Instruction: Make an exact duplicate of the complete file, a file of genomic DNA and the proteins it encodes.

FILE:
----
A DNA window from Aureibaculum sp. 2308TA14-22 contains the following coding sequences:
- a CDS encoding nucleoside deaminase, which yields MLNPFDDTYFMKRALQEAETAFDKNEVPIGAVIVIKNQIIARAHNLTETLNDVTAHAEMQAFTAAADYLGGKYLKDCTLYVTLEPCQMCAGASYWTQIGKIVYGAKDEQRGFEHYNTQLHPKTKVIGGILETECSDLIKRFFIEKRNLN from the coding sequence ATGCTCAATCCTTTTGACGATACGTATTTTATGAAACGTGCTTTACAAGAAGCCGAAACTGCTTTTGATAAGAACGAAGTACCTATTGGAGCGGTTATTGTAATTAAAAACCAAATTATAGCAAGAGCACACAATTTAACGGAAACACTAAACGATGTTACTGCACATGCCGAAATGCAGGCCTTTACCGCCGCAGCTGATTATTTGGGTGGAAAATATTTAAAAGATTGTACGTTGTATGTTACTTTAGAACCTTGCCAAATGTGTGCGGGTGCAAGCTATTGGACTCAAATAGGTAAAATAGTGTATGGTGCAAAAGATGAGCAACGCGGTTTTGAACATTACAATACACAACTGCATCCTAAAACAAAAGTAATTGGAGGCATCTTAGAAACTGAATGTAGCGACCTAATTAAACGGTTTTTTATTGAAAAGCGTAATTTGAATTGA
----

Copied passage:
A DNA window from Aureibaculum sp. 2308TA14-22 contains the following coding sequences:
- a CDS encoding nucleoside deaminase, which yields MLNPFDDTYFMKRALQEAETAFDKNEVPIGAVIVIKNQIIARAHNLTETLNDVTAHAEMQAFTAAADYLGGKYLKDCTLYVTLEPCQMCAGASYWTQIGKIVYGAKDEQRGFEHYNTQLHPKTKVIGGILETECSDLIKRFFIEKRNLN from the coding sequence ATGCTCAATCCTTTTGACGATACGTATTTTATGAAACGTGCTTTACAAGAAGCCGAAACTGCTTTTGATAAGAACGAAGTACCTATTGGAGCGGTTATTGTAATTAAAAACCAAATTATAGCAAGAGCACACAATTTAACGGAAACACTAAACGATGTTACTGCACATGCCGAAATGCAGGCCTTTACCGCCGCAGCTGATTATTTGGGTGGAAAATATTTAAAAGATTGTACGTTGTATGTTACTTTAGAACCTTGCCAAATGTGTGCGGGTGCAAGCTATTGGACTCAAATAGGTAAAATAGTGTATGGTGCAAAAGATGAGCAACGCGGTTTTGAACATTACAATACACAACTGCATCCTAAAACAAAAGTAATTGGAGGCATCTTAGAAACTGAATGTAGCGACCTAATTAAACGGTTTTTTATTGAAAAGCGTAATTTGAATTGA